The Turkish Cypriot authorities have purchased the house belonging to Linda and David Orams. Ownership of the house has been transferred to the Ministry of Finance’s Public Estates and Supplies Department.
The house which is Lapta still remains under a court order for its demolition.
The Orams, who built their home on what they believed to be exchange land, were forced to vacate after a Greek Cypriot sued them for building on his land, which was built on Greek Cypriot property and which they were forced to vacate nine years ago after the landowner sued. The villa should have been demolished under various court rulings bur the authorities in the north have not complied.
The land and property that was at the heart of a lengthy legal wrangle involving the couple, its original Greek Cypriot owner and Cherie Blair, the wife of former UK Prime Minister Tony Blair, has been bought by the TRNC government for £160,000. The title transfer of the property to the Turkish Cypriot authorities in early 2019 was legal, according to the couple’s lawyer.
Reportedly, the villa will be turned into an elderly home or an orphanage
However, according to Constantis Candounas, the lawyer for landowner Meletis Apostolides, the court decision against the Orams for the demolition of the villa still applies. It will be up to his client whether or not he decides to take any legal action Candounas said.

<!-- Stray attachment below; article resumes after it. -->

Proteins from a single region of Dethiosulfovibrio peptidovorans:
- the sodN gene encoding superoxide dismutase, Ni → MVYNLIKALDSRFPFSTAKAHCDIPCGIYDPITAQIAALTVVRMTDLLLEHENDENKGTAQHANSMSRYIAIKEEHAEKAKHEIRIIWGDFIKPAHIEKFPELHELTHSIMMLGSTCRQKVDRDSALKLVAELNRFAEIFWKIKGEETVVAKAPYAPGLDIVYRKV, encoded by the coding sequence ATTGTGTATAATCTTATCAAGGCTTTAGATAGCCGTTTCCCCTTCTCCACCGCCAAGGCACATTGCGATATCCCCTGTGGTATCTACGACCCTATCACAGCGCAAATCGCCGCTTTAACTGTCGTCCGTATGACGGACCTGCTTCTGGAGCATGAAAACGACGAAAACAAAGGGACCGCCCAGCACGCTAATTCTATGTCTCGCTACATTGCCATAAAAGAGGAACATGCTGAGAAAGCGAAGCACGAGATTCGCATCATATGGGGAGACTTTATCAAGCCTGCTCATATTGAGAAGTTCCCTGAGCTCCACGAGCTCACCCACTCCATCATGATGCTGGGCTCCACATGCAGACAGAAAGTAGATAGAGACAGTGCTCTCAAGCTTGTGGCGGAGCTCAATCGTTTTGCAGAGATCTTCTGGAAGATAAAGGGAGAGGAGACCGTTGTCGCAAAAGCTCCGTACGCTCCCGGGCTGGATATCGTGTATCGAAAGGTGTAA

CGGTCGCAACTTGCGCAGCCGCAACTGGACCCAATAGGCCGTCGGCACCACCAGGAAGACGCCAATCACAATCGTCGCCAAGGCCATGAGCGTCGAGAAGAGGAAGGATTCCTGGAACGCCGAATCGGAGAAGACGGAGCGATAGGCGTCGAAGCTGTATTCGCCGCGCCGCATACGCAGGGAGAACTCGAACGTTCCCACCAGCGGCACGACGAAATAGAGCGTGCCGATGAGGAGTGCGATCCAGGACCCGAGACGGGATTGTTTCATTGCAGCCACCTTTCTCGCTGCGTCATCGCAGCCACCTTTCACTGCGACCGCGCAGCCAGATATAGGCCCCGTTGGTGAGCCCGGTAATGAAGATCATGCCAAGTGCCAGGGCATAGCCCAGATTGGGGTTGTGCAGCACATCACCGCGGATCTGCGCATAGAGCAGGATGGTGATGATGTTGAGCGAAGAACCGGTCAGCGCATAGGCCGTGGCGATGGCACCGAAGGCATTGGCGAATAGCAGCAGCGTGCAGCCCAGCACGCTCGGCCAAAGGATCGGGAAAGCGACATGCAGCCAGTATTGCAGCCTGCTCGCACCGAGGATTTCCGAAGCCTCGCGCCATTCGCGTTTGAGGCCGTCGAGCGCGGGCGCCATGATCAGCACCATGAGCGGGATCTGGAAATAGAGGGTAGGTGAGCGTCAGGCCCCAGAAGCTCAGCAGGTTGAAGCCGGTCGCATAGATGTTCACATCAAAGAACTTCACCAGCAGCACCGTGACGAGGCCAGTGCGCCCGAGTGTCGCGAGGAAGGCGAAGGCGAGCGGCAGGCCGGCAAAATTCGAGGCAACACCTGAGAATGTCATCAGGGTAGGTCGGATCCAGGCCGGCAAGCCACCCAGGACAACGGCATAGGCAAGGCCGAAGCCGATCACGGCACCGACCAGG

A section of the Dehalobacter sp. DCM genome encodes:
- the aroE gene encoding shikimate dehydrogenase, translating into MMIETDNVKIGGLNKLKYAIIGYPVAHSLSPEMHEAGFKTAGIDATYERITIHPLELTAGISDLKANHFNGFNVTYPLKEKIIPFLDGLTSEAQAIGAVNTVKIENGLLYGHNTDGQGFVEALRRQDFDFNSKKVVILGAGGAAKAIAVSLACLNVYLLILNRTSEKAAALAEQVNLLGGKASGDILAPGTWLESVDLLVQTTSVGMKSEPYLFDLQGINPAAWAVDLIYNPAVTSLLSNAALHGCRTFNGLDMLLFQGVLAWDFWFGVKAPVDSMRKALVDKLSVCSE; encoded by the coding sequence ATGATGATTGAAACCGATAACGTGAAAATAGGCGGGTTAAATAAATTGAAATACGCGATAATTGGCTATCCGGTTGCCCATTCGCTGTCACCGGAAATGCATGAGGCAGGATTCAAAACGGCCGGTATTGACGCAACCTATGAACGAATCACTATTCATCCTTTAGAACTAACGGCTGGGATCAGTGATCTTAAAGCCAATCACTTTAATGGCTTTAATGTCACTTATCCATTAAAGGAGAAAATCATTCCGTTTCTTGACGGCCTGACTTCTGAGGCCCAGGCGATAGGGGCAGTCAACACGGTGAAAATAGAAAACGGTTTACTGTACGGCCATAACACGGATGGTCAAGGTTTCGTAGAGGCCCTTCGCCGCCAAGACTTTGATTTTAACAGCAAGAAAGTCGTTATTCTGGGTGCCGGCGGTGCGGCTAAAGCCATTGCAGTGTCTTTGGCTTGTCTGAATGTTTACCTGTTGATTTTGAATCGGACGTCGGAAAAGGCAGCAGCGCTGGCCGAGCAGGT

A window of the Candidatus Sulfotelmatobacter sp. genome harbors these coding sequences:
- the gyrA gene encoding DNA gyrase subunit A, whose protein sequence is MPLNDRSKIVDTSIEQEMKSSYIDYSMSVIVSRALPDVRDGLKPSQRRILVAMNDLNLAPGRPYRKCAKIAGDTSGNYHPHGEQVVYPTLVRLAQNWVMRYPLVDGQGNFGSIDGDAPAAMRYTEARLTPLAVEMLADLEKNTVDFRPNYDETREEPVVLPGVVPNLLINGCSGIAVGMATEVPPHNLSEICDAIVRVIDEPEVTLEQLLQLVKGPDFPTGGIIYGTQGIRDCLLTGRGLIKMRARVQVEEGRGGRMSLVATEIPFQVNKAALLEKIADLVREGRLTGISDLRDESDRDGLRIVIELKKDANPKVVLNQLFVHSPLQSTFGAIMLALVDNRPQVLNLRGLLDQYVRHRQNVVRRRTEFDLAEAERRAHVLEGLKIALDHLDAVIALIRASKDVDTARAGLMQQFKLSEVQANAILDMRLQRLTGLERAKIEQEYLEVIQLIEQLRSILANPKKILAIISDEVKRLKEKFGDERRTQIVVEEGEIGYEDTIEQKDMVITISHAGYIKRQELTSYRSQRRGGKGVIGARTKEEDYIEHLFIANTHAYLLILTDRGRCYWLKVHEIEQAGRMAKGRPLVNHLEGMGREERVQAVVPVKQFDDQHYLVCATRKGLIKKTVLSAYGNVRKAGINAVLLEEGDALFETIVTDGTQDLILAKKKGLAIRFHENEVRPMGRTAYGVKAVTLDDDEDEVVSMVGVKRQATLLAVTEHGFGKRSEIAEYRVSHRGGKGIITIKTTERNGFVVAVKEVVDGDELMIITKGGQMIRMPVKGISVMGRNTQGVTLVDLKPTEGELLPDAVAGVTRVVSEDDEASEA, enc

The Orams built the house in 2002. Apostolides later sued at the Nicosia courts and won but the judgement could not be enforced in the north.
Apostolides then took the case in the UK where in September 2006, the High Court of Justice ruled in favour of the Orams. He then appealed to the British Court of Appeal which referred the case to the European Court of Justice (ECJ).
The ECJ ruled in favour of Apostolides and the case was returned to the Court of Appeal in England which in January 2010 unanimously upheld the ruling of the ECJ holding that the ruling of the Cypriot court should be applied in the UK.
The ECJ had ruled that the decision by a court of the Republic of Cyprus must be recognised and enforced by the other member states, even if it concerns land in the north of the island.
The case has been described as a landmark test case as it set a precedent for other Greek Cypriot refugees to bring similar actions to court.
In October 2006, the [South] Cyprus criminal code was amended to provide that buying, selling, renting, promoting or mortgaging a property without the permission of the owner (the person whose ownership is registered with the Republic of Cyprus Land Registry, including Greek Cypriots displaced from northern Cyprus in 1974) was a criminal offence with a maximum prison sentence of seven years. However, the law was not retroactive and could not apply in the Orams case.
Cyprus Today, Cyprus Mail